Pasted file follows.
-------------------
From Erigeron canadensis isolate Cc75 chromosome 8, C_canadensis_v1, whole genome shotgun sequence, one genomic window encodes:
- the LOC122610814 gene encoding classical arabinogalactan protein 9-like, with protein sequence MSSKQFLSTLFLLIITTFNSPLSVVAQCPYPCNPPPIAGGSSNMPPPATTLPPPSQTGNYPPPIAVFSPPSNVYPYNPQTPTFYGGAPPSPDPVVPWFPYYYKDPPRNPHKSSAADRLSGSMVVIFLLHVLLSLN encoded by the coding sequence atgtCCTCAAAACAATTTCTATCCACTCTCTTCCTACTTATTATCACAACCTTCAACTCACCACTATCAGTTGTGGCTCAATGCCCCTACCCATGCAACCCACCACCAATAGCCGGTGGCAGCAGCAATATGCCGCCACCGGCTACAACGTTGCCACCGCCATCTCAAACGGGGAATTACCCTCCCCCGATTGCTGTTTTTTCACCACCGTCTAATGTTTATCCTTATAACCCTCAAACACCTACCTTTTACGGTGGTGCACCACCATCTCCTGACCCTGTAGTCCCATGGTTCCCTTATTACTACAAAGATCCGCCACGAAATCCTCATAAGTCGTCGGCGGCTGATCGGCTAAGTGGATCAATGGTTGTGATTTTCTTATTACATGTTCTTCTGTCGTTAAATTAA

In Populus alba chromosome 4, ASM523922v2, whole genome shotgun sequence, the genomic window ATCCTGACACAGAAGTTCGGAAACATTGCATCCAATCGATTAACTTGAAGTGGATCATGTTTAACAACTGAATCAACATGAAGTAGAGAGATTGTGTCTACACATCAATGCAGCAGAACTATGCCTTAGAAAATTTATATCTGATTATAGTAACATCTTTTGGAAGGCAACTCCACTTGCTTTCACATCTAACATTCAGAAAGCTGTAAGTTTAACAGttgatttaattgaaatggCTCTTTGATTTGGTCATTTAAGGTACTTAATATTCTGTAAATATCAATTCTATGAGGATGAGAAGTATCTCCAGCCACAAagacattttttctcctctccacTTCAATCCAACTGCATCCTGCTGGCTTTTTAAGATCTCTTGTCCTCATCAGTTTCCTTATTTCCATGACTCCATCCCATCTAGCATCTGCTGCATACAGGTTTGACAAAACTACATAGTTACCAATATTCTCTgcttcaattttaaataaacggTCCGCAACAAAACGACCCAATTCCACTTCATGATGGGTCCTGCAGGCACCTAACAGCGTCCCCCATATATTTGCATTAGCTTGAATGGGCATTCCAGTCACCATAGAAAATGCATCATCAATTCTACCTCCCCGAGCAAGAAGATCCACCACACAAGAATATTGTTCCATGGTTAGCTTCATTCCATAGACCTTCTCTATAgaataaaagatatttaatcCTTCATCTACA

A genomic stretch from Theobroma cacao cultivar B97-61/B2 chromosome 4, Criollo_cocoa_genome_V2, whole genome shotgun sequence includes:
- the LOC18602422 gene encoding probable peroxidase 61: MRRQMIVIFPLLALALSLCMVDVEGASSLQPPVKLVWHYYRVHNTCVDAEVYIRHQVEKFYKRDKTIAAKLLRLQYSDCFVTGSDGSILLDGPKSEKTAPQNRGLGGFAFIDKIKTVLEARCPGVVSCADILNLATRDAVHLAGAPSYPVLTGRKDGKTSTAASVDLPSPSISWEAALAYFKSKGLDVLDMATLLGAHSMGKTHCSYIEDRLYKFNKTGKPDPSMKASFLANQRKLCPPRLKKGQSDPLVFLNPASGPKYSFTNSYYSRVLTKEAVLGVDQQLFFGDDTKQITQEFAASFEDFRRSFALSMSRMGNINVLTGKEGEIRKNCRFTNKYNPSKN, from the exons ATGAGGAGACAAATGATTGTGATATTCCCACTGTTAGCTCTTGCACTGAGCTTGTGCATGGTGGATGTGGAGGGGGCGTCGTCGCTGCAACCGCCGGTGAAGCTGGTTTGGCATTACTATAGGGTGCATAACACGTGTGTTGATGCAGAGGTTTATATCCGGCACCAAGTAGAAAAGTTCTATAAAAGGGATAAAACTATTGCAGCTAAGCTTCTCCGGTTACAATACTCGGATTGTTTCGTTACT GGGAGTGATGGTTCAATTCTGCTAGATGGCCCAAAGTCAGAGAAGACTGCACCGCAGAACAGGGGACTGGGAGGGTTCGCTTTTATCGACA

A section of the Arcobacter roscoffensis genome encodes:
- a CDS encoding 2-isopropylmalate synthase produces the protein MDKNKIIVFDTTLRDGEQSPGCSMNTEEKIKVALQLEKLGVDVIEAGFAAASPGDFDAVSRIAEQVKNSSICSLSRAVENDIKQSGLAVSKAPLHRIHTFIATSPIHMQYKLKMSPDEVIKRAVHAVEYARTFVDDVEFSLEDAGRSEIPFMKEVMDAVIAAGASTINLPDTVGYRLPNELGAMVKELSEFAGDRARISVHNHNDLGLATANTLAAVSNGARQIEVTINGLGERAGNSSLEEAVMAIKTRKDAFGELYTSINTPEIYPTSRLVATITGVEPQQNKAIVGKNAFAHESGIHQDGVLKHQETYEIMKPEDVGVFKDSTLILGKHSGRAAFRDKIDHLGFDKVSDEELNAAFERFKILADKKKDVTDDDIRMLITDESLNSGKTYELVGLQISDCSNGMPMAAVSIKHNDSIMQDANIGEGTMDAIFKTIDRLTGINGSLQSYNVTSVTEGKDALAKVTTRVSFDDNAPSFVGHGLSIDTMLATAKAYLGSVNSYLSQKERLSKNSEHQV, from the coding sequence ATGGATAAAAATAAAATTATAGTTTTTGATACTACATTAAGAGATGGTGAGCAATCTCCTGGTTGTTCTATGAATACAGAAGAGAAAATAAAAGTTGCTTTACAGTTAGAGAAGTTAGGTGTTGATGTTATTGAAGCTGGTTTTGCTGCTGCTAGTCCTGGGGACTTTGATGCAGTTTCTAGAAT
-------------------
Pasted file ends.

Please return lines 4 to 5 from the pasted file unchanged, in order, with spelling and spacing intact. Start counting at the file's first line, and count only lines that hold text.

A genomic stretch from Theobroma cacao cultivar B97-61/B2 chromosome 4, Criollo_cocoa_genome_V2, whole genome shotgun sequence includes:
- the LOC18602422 gene encoding probable peroxidase 61: MRRQMIVIFPLLALALSLCMVDVEGASSLQPPVKLVWHYYRVHNTCVDAEVYIRHQVEKFYKRDKTIAAKLLRLQYSDCFVTGSDGSILLDGPKSEKTAPQNRGLGGFAFIDKIKTVLEARCPGVVSCADILNLATRDAVHLAGAPSYPVLTGRKDGKTSTAASVDLPSPSISWEAALAYFKSKGLDVLDMATLLGAHSMGKTHCSYIEDRLYKFNKTGKPDPSMKASFLANQRKLCPPRLKKGQSDPLVFLNPASGPKYSFTNSYYSRVLTKEAVLGVDQQLFFGDDTKQITQEFAASFEDFRRSFALSMSRMGNINVLTGKEGEIRKNCRFTNKYNPSKN, from the exons ATGAGGAGACAAATGATTGTGATATTCCCACTGTTAGCTCTTGCACTGAGCTTGTGCATGGTGGATGTGGAGGGGGCGTCGTCGCTGCAACCGCCGGTGAAGCTGGTTTGGCATTACTATAGGGTGCATAACACGTGTGTTGATGCAGAGGTTTATATCCGGCACCAAGTAGAAAAGTTCTATAAAAGGGATAAAACTATTGCAGCTAAGCTTCTCCGGTTACAATACTCGGATTGTTTCGTTACT GGGAGTGATGGTTCAATTCTGCTAGATGGCCCAAAGTCAGAGAAGACTGCACCGCAGAACAGGGGACTGGGAGGGTTCGCTTTTATCGACA